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Re: [TCML] Questions on grounding
I took a look at your coil. Looks pretty nice for a first coil, certainly
much better than my first. I saw one thing that hasn't been addressed yet
that concerned me. You say, "*High voltage 15,000 volt wire used
everywhere."* I'm assuming you're talking about GTO which is usually #18.
If you are using this for your primary leads you should remove it and
replace it with the thickest wire you can get your hands on. #18 will be
very lossy, and could quite possibly catch fire due to the high primary
currents. I would suggest that you use at least #10 for the primary leads,
since the length you need is rather short you may as well shoot for #8 the
price difference is not that great. Assuming you have the gap across the
transformer bushings, you can still use GTO to connect the transformer to
each side of the gap. Every other connection should be heavy gauge wire.
Using GTO isn't really saving anyone from being shocked since there are
plenty of other exposed surfaces that are at several kV when the coil is in
On Wed, Apr 15, 2009 at 10:02, bryan_es@xxxxxxxxx <bryan_es@xxxxxxxxx>wrote:
> I agree with all of the above. It's been a while since I built an NST coil
> but when I did last, I created a nice earth ground by digging a 5 foot wide
> by 3 or so foot deep hole and burying a few turns of copper tubing in it. I
> just grounded my NST to house ground thinking it was good to keep them
> separate. No real science to support using separate paths but the coil
> performed well. It was a 4 inch coil using a couple roof flashing caps I
> built and a static gap. Don't recall the exact performance details but I
> want to say sparks in the 3-4ft range were pretty common using a 12in
> aluminum tap toroid.
> I remember reading somewhere that if you have to fall short on your coil
> somewhere, the base ground is the last place to do it...
> From: bartb <bartb@xxxxxxxxxxxxxxxx>
> To: Tesla Coil Mailing List <tesla@xxxxxxxxxx>
> Sent: Tuesday, April 14, 2009 8:53:52 PM
> Subject: Re: [TCML] Questions on grounding
> Jay (and Joe),
> You do need a dedicated ground separate to your house ground of which your
> bottom secondary should certainly be tied to. With the NST, you can either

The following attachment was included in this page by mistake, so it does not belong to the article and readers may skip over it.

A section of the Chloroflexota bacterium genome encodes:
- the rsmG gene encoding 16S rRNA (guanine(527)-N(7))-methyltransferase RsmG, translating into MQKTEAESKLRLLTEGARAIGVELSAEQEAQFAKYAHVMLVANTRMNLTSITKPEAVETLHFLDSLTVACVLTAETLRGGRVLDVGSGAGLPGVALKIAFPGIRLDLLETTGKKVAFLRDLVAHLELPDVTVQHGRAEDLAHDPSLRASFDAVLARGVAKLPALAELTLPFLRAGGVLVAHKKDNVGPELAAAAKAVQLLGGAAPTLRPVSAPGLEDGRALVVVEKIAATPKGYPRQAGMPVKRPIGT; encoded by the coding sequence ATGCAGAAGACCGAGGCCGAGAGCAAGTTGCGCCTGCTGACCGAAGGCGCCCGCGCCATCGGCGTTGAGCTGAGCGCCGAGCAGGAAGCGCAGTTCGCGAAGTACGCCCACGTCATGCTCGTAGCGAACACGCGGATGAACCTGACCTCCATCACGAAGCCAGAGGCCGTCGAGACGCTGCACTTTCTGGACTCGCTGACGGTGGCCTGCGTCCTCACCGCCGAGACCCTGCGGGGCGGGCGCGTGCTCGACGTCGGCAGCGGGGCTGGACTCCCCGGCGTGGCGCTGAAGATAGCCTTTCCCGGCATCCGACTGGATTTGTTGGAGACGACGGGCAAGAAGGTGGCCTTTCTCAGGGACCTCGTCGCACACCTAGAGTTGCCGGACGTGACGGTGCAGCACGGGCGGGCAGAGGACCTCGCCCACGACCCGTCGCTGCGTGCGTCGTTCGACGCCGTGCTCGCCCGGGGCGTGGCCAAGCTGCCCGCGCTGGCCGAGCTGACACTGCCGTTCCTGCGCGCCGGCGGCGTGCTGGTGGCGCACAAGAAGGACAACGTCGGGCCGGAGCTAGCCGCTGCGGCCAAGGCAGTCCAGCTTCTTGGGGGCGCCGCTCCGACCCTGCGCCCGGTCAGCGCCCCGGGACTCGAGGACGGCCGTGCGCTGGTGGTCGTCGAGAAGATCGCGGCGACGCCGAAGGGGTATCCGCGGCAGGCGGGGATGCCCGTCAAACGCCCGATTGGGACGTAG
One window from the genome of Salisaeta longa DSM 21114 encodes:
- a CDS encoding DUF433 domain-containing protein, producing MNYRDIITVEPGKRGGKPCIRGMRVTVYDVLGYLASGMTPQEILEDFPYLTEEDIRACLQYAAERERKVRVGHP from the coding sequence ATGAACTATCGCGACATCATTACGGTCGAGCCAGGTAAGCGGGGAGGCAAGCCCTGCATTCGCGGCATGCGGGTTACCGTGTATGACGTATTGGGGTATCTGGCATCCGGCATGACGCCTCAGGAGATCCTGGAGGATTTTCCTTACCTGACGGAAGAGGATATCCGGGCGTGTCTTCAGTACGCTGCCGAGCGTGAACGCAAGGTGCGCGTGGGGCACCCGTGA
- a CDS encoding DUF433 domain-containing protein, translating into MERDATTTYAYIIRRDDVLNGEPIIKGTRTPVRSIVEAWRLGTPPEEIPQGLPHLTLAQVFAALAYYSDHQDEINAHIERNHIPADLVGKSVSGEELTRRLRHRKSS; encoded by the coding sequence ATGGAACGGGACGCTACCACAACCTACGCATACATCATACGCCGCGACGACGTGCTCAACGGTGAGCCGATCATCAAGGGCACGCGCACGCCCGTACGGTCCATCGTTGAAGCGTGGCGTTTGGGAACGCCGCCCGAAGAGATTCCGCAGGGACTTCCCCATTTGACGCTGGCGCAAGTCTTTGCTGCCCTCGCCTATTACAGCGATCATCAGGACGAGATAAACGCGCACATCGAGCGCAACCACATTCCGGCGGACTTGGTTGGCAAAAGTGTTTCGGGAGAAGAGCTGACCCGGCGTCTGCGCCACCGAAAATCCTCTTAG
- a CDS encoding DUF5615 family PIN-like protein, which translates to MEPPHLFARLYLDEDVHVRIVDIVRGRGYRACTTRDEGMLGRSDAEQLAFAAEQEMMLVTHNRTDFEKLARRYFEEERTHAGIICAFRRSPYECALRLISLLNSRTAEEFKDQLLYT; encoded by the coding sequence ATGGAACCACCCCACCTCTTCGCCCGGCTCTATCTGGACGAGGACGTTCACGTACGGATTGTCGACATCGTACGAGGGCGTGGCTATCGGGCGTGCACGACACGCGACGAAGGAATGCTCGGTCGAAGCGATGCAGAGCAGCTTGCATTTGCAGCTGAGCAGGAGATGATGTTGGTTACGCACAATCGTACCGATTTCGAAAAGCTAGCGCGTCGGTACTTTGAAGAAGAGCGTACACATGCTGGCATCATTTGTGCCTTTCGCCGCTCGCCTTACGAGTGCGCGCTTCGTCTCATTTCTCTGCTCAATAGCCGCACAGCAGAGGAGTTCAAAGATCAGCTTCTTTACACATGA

> connect the case to house ground or to this dedicated RF ground. But,
> realize that if you connect the case to house ground, the "house" components
> will have nasty RF spikes and transients running directly to all of your
> appliances in the house. If you tie the NST case to RF ground and end the
> house ground back at the control cabinet, you will have far less electrical
> mess at your appliances. The choice is yours.
> Anyone stating to "never connect the NST to the secondary RF ground" I
> strongly disagree with. Look in the TCML archives as there are plenty of
> discussions regarding this very issue which we've discussed many (many)
> times (only a month ago I believe was the last blurb).
> Take care,
> jhowson4@xxxxxxxxxxx wrote:
> > First of all I am thinking that you need to connect the bottom of your
> secondary NOT to your NST. you need a separate ground for called the RF
> ground for the secondary.
> > The case and ground of the NST should be connected to your house ground
> and never connected to your secondary.
> > making the toroid really smooth will increase spark length. I have found
> that covering the tubing with plaster, sanding it smooth then covering it
> with aluminum duct tape, and smoothing that over with a spoon works really
> well. it is also beneficial to fill the interior of the tubing with some
> expanding foam to help prevent it from being crushed so easily. Here is a
> pic of my coil with the closest pic of the top load that I had.
> > Jay Howson
> > ----- Original Message ----- From: "jocatch" <jocatch@xxxxxxxxxxx> To:
> tesla@xxxxxxxxxx Sent: Tuesday, April 14, 2009 9:35:05 AM GMT -05:00
> US/Canada Eastern Subject: [TCML] Questions on grounding
> > Hello. I have built my first coil using standard parts and dimensions and
> have fired it up and so far I am producing sparks but only about 12" long. I
> am using a 12KV nst with .0125uf mmf, 13 turns of copper tubing as primary
> and 20" of #28 magnet wire on a 4" form with aluminum cloths dryer ducting
> for the toroid
> > My questions concerning grounding. I have read alot about discharge spark
> length but not much regarding how to measure it. Above I said 12" discharge
> spark length, that was to a key ring held at the end of a boom stick handle.
> Should the metal object that I am drawing the spark to be grounded? To earth
> ground? Right now nothing is grounded to earth or electrical ground. The
> bottom side of the secondary coil is connected to the metal case of the nst.
> Should the secondary coil and nst be grounded to earth ground?
> > Lastly, the aluminum toroid is discharging all around its circumference.
> I know the fewer discharge points on the top load, the bigger the discharge
> length will be. If I tape the toroid with aluminum tape to produce a
> smoother surface, will it help?
> > I have a web page showing photos of my first tesla coil before I recently
> updated it to copper tubing and new toriod. The web page shows the old
> primary wire coil and old topload. I will post new pictures of the update
> > http://www.joecool.org/joe_s_tesla_coil.htm
> > Thanks for your help.
> > joe _______________________________________________ Tesla mailing list
> > Tesla mailing list
> > Tesla@xxxxxxxxxxxxxx
> > http://www.pupman.com/mailman/listinfo/tesla
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